Anyone who's ever met Prince Rogers Nelson (a.k.a. Prince f.k.a. The Artist f.k.a. The Artist Formerly Known As Prince) has an anecdote. The long-reigning monarch of music has railed against the Internet and been the inspiration for countless Internet memes. But if you go searching, the truth is, so far, most of what we know about him is a culmination of decades of secondhand storytelling and conjecture.
With the recent announcement of his memoir, The Beautiful Ones, the Grammy winner made it clear he's ready to change all that. The book (coming in Fall 2017) will aim to chronicle his entire life from "first memory ... all the way up to the Super Bowl," Prince said. (Yes, you have permission to hug yourself with unbridled joy over this news.)
While I'll cherish every letter on every page because PRINCE, there are a few stories in particular I hope to finally get his side of:
Why The Black Album was a demonic device
So the rumor goes that Prince decided to pull The Black Album from release right before it was scheduled to hit shelves, in late 1987/early 1988, because he had a bad ecstasy trip and decided it was an evil portent he'd be unleashing upon the world. (There was even a "Don't buy The Black Album, I'm sorry" message encrypted in his "Alphabet St." video.)
He eventually released it in limited edition in 1994, but there has been speculation it was only because he wanted it to count toward fulfilling his contractual obligations with his label, Warner Bros. Records. Yikes.
His Finding Nemo jab at Questlove
One of the long-lingering Prince mysteries is why he gave Roots drummer/producer/frontman Questlove so much guff after a tour stop in Philadelphia. As the the Fallon band member remembers it, he had to call in a favor for an extra ticket to Prince's show and somehow wound up throwing him an impromptu after-party, with his DJ services thrown in to boot. Only, Prince didn't seem to like his playlist selection (Fela Kuti) so he made Quest play Finding Nemo for the crowd instead (because he could).
A few years later, Questlove went to a party at Prince's house, and guess what the DJ was playing then? CRUEL. Did he do that on purpose, or was it just some cosmic coincidence?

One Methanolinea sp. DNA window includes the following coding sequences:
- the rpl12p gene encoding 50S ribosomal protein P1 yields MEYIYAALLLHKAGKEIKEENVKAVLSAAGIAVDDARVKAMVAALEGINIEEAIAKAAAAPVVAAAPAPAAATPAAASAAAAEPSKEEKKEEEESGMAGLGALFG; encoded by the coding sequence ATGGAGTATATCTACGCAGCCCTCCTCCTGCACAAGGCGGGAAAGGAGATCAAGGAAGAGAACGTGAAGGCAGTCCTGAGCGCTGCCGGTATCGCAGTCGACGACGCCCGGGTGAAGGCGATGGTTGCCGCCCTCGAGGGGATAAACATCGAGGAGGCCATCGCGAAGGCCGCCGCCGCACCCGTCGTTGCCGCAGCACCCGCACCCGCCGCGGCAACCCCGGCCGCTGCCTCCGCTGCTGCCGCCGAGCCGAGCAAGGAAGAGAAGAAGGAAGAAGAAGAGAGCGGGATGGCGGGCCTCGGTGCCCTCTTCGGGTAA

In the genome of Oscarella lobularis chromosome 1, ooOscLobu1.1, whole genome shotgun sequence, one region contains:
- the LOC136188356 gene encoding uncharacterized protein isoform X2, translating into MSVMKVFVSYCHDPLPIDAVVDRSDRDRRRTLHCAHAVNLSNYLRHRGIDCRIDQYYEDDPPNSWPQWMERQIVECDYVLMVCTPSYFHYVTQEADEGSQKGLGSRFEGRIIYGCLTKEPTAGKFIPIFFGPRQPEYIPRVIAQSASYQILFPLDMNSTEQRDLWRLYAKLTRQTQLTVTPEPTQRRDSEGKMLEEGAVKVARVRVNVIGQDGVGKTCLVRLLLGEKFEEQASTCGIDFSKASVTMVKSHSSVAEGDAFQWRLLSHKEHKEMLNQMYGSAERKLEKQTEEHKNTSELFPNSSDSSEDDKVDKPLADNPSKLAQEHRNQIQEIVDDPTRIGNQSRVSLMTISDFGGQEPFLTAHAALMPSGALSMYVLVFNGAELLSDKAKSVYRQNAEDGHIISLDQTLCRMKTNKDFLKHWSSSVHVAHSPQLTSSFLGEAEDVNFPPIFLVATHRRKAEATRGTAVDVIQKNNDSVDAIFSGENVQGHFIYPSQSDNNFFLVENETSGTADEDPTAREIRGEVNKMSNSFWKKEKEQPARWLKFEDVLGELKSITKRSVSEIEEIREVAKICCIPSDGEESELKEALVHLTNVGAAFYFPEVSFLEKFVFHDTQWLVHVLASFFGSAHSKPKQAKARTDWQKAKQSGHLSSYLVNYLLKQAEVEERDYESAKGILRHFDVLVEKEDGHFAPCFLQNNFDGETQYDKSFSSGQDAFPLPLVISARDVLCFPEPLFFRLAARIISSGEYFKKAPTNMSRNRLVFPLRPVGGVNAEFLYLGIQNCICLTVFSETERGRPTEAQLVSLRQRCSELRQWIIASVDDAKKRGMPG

His philosophy on time (and, really, everything)
In a profile for Notorious Magazine (H/T Vulture), Prince said that the reason he appears so ageless is that, in his mind, he is. "I don't believe in time," he told the mag. "I don't count. When you count, it ages you." You just know the man's existentialism is in a class all its own, so please, teach us everything you know, P.
That time he told Mazarati to "Kiss" their song good-bye
One of Prince's most popular songs ever was a track he supposedly wrote for one of his protégé groups, Mazarati. But when they delivered it back with some new funk, he decided it was actually a better fit for his own collection -- and snatched it back. If you're wondering "Who's Mazarati?" right now, well, exactly.
Or that hime he transformed an NBA star's house into his own purple palace
If you've got a reasonable landlord, most tenants will find they're given a little leeway in the redesign department, but Prince reportedly went overboard making himself at home in NBA star Carlos Boozer's house. Prince, a notoriously huge basketball fan (who himself is said to be decent on the court), reportedly overhauled the place to peak Prince-ness, including a new gate with his symbol on it and purple water in the fountains. The "Adore" singer even turned the master bedroom into a hair salon – the works.
Though the matter was apparently resolved with a million-dollar check, outrageous stories like this just make me even more curious about the mindset of the Purple One.
Knock, knock – not a joke
Prince officially converted to the Jehovah's Witness faith in 2001; soon after he began going door-to-door with other members of the church. Yes. I really need some intel on how this unfolded, whether anyone recognized him, and if he still does this, among other things.
The song, from 1984's Purple Rain album, tells the story of a "sex fiend" who changed his life with her "grind" skills. It also inadvertently spawned the parental advisory age of music. Tipper Gore -- married to then-Senator Al Gore -- bought the album for her pre-teen daughter, and when the record got to this song, she couldn't believe her ears. Claiming she wouldn't have purchased the LP for her kid if she'd known it was so graphic, she took her ire and made a federal case out of it.
While other songs (Van Halen's "Hot for Teacher" and Mötley Crüe's "Looks That Kill," in particular) also made their way onto Tipper's naughty list, it was "Nikki" that first set things into motion. What I want to know from Prince is (a) who inspired the song? (b) how he felt about it at the time, and (c) how he feels about it now. MUST.